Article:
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Rail fare rise 'kick in the teeth'
Bernard Harrison, 80, joins the Action for Rail campaign group protest at Kings Cross Station in central London
Rail users face another "massive" increase of around 4.1% in fares in the new year after new inflation figures signalled more "misery" for passengers.
RPI inflation rose by 3.1% in the year to July, down from 3.3% last month, but regulated fares are set to rise by an extra 1% when the new prices are announced from January.
Unions and campaigners staged a series of protests at stations across the country to highlight the increase, which will be well above average rises in earnings.
Rail Maritime and Transport union leader Bob Crow said: "This latest inflation-busting hike in fares is a kick in the teeth for the British people who are condemned for another year to pay the highest prices in Europe to travel on clapped-out, overcrowded and unreliable trains while the private operators are laughing all the way to the bank."
Next January's rise will be the sixth time in seven years that rail fares have outstripped wages, said campaigners.
Between 2008 and next January rail fares will have jumped by 40%, compared with a 15% increase in average earnings, it is claimed.
The TUC and the Action for Rail campaign group staged a series of demonstrations at almost 50 stations, warning that some season tickets could rise by 9%, against forecasts of a 2.4% increase in average earnings next year.
Campaign for Better Transport published research showing that rail fares are increasing nearly twice as fast as incomes, outstripping increases in wages by nearly 14% since 2007. Chief executive Stephen Joseph said: "Getting to work is now the biggest single monthly outgoing for many commuters - more than food, more than housing. One of the surest ways of stamping on any green shoots of recovery is to price people off the trains and out of the jobs market. For the sake of the economy, we should end above-inflation fare increases now and start planning for fare reductions."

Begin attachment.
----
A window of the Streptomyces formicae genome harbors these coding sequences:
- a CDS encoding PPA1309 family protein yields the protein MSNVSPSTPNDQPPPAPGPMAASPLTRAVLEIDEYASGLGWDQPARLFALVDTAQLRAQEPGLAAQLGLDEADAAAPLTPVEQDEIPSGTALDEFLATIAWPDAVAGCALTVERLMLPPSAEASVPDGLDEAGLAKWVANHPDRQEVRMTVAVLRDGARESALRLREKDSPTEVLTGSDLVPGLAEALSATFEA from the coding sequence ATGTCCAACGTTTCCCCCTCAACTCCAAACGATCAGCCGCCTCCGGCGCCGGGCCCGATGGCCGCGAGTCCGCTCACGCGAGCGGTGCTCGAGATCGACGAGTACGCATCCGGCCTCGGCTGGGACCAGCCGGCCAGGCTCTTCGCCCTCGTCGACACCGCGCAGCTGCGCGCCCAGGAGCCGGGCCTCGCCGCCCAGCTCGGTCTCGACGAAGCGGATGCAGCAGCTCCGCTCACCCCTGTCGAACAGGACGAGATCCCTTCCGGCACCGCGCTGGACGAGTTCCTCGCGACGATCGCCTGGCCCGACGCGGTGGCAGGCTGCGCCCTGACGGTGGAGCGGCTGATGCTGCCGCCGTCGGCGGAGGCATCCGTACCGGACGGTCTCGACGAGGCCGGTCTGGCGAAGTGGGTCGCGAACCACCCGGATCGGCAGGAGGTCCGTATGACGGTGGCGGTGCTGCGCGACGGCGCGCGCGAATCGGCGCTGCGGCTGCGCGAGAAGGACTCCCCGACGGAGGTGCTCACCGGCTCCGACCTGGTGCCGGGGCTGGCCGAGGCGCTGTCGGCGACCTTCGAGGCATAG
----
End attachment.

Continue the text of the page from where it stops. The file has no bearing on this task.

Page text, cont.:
Michael Roberts, chief executive of the Association of Train Operating Companies (Atoc), said: "Since 2004, it has been Government policy to allow regulated fares to rise above inflation in order to support investment in more trains, better stations and faster services.
"This is helping to drive passenger satisfaction to near-record levels while seeking to reduce taxpayers' contribution towards the cost of running the railways. In order to help limit future fare rises, the rail industry is working with the Government to find ways of providing services even more efficiently, building on the progress that has already been made."